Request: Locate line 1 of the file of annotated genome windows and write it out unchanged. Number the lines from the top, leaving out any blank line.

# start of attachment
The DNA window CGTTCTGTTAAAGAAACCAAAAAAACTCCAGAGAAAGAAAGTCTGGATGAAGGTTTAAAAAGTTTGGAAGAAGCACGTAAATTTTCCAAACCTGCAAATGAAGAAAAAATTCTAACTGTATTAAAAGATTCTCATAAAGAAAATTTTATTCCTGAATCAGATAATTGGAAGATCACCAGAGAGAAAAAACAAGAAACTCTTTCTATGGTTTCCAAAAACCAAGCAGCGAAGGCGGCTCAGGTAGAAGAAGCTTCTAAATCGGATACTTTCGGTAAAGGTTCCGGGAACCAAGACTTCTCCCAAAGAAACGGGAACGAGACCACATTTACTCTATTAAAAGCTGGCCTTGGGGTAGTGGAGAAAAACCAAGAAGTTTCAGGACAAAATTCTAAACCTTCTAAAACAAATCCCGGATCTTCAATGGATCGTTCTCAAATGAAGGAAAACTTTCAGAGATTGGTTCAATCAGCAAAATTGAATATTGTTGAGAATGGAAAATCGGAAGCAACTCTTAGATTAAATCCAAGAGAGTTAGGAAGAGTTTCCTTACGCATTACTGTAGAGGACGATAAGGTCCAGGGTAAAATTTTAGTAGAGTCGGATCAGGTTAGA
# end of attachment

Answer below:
The DNA window CGTTCTGTTAAAGAAACCAAAAAAACTCCAGAGAAAGAAAGTCTGGATGAAGGTTTAAAAAGTTTGGAAGAAGCACGTAAATTTTCCAAACCTGCAAATGAAGAAAAAATTCTAACTGTATTAAAAGATTCTCATAAAGAAAATTTTATTCCTGAATCAGATAATTGGAAGATCACCAGAGAGAAAAAACAAGAAACTCTTTCTATGGTTTCCAAAAACCAAGCAGCGAAGGCGGCTCAGGTAGAAGAAGCTTCTAAATCGGATACTTTCGGTAAAGGTTCCGGGAACCAAGACTTCTCCCAAAGAAACGGGAACGAGACCACATTTACTCTATTAAAAGCTGGCCTTGGGGTAGTGGAGAAAAACCAAGAAGTTTCAGGACAAAATTCTAAACCTTCTAAAACAAATCCCGGATCTTCAATGGATCGTTCTCAAATGAAGGAAAACTTTCAGAGATTGGTTCAATCAGCAAAATTGAATATTGTTGAGAATGGAAAATCGGAAGCAACTCTTAGATTAAATCCAAGAGAGTTAGGAAGAGTTTCCTTACGCATTACTGTAGAGGACGATAAGGTCCAGGGTAAAATTTTAGTAGAGTCGGATCAGGTTAGA